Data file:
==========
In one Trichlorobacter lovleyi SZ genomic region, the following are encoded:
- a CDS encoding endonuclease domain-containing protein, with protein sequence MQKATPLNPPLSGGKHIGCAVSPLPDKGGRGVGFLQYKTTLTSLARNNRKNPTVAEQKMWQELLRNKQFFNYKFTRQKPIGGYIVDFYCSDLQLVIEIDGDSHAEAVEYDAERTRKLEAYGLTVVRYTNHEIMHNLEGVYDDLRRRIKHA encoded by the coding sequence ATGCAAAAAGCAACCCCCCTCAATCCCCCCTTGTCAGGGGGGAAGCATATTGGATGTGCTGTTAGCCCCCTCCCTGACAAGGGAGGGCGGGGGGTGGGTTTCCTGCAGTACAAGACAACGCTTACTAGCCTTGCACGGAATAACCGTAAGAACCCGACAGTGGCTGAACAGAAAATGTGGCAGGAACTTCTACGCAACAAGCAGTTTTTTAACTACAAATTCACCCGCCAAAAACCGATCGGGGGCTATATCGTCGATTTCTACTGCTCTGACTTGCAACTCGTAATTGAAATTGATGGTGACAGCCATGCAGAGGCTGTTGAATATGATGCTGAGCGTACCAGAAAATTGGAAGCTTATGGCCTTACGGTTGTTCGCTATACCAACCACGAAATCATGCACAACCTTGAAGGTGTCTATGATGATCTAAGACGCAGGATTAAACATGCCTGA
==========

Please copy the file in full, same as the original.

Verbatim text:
In one Trichlorobacter lovleyi SZ genomic region, the following are encoded:
- a CDS encoding endonuclease domain-containing protein, with protein sequence MQKATPLNPPLSGGKHIGCAVSPLPDKGGRGVGFLQYKTTLTSLARNNRKNPTVAEQKMWQELLRNKQFFNYKFTRQKPIGGYIVDFYCSDLQLVIEIDGDSHAEAVEYDAERTRKLEAYGLTVVRYTNHEIMHNLEGVYDDLRRRIKHA encoded by the coding sequence ATGCAAAAAGCAACCCCCCTCAATCCCCCCTTGTCAGGGGGGAAGCATATTGGATGTGCTGTTAGCCCCCTCCCTGACAAGGGAGGGCGGGGGGTGGGTTTCCTGCAGTACAAGACAACGCTTACTAGCCTTGCACGGAATAACCGTAAGAACCCGACAGTGGCTGAACAGAAAATGTGGCAGGAACTTCTACGCAACAAGCAGTTTTTTAACTACAAATTCACCCGCCAAAAACCGATCGGGGGCTATATCGTCGATTTCTACTGCTCTGACTTGCAACTCGTAATTGAAATTGATGGTGACAGCCATGCAGAGGCTGTTGAATATGATGCTGAGCGTACCAGAAAATTGGAAGCTTATGGCCTTACGGTTGTTCGCTATACCAACCACGAAATCATGCACAACCTTGAAGGTGTCTATGATGATCTAAGACGCAGGATTAAACATGCCTGA